Rebel groups, international humanitarian law, and civil war outcomes in the post-Cold War era
Jessica A. Stanton
Host item entries:
International organization, Vol. 74, issue 3, Summer 2020, p. 523-559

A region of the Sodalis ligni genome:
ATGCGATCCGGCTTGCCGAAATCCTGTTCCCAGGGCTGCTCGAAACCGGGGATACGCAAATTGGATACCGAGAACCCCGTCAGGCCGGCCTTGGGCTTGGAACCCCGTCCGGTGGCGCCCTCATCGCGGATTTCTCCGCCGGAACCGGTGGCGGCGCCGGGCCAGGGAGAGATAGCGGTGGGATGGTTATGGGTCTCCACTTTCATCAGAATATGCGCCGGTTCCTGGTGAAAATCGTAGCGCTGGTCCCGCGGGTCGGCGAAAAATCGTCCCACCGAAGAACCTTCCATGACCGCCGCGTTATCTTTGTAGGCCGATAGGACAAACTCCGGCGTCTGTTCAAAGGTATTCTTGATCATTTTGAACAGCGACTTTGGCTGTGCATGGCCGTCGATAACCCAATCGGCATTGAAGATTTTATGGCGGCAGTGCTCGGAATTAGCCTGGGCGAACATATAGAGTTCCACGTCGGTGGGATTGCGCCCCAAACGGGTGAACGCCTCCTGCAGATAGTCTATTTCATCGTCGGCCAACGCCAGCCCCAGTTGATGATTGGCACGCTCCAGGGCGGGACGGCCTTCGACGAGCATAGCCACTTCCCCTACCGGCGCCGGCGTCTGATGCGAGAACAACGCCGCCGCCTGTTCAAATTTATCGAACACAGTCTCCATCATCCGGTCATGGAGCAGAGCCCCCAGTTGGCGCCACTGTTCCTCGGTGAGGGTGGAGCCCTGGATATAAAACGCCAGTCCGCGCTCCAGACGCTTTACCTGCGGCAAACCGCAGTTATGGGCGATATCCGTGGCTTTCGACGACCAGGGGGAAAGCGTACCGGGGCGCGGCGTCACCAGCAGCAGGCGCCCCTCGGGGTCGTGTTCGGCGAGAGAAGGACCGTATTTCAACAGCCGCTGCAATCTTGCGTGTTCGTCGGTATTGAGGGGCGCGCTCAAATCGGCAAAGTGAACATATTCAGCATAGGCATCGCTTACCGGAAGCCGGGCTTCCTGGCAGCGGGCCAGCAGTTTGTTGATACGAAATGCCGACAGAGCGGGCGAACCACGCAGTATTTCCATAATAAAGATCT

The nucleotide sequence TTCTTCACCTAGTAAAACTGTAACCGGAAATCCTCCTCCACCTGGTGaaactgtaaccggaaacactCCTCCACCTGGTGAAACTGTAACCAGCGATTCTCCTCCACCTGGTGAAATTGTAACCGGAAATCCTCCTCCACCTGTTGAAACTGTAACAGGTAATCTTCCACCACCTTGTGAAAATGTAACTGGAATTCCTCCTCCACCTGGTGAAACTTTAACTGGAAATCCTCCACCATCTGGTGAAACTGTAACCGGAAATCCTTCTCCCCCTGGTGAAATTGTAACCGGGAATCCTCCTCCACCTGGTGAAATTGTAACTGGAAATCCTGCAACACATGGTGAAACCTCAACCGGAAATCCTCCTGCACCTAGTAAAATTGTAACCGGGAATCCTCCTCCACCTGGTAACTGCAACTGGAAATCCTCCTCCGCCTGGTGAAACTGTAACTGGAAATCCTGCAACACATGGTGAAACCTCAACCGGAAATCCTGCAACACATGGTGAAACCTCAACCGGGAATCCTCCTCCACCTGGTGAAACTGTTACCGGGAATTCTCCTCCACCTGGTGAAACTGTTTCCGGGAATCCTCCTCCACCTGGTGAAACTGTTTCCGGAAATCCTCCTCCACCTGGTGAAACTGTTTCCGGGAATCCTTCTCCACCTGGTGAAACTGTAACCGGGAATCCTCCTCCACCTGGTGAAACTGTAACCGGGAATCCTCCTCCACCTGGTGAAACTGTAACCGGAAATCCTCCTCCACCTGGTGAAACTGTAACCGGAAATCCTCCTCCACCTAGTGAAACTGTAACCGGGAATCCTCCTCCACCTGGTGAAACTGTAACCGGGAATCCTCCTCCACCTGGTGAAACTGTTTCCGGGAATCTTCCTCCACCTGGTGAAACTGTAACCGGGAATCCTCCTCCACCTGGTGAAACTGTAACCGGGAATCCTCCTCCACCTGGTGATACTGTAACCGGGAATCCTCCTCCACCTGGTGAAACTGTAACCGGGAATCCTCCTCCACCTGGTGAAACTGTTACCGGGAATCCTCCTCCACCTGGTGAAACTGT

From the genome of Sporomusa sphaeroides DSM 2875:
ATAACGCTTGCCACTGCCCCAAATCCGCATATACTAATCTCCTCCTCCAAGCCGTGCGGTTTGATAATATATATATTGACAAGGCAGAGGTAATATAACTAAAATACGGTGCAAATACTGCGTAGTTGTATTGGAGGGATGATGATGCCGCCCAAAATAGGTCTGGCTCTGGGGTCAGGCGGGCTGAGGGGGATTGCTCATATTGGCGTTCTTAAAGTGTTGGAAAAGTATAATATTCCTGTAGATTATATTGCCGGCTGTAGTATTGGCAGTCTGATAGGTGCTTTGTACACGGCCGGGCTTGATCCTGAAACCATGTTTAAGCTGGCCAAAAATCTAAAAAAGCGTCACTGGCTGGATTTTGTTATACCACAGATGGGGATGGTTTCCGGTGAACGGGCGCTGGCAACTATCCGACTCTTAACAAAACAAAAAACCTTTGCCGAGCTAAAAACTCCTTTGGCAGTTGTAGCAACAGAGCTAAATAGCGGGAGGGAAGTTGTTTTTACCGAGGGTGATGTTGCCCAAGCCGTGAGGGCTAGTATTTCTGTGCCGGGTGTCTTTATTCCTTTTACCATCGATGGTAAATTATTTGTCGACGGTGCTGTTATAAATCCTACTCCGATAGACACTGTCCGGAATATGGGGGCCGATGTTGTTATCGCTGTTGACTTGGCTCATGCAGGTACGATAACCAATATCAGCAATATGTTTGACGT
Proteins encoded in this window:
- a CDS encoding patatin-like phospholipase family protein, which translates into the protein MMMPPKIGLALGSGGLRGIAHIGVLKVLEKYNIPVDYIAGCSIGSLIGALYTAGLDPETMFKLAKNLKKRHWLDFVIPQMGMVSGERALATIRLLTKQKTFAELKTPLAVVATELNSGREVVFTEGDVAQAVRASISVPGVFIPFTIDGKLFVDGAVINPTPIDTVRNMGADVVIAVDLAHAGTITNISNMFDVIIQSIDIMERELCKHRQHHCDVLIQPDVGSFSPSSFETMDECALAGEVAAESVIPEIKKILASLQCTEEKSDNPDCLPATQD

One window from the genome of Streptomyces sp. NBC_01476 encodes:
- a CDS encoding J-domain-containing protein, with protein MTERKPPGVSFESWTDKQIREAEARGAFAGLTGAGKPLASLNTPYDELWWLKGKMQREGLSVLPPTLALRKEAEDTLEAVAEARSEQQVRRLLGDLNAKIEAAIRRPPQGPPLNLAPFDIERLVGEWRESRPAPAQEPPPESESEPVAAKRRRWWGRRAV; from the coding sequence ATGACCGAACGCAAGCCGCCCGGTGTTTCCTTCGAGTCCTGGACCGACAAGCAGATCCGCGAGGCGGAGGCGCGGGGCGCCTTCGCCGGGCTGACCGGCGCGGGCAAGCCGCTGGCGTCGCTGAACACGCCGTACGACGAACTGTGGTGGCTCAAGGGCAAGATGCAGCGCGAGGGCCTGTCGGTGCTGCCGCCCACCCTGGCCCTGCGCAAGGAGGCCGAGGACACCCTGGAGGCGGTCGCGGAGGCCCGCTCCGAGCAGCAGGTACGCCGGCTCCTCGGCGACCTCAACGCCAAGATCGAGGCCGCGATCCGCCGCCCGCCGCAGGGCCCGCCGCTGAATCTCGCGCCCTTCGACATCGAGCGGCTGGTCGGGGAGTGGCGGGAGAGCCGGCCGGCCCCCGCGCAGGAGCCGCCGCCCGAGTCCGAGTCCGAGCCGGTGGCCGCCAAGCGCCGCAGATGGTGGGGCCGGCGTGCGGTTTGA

Do rebel group violations of international humanitarian law during civil war—in particular, attacks on noncombatant civilians—affect conflict outcomes? The author argues that in the post-Cold War era, rebel groups that do not target civilians have used the framework of international humanitarian law to appeal for diplomatic support from Western governments and intergovernmental organizations. However, rebel group appeals for international diplomatic support are most likely to be effective when the rebel group can contrast its own restraint toward civilians with the government's abuses. Rebel groups that do not target civilians in the face of government abuses, therefore, are likely to be able to translate increased international diplomatic support into more favorable conflict outcomes. Using original cross-national data on rebel group violence against civilians in all civil wars from 1989 to 2010, the author shows that rebel groups that exercise restraint toward civilians in the face of government violence are more likely to secure favorable conflict outcomes. She also probes the causal mechanism linking rebel group behavior to conflict outcomes, showing that when a rebel group exercises restraint toward civilians and the government commits atrocities, Western governments and intergovernmental organizations are more likely to take coercive diplomatic action against the government. The evidence shows that rebel groups can translate this increased diplomatic support into favorable political outcomes.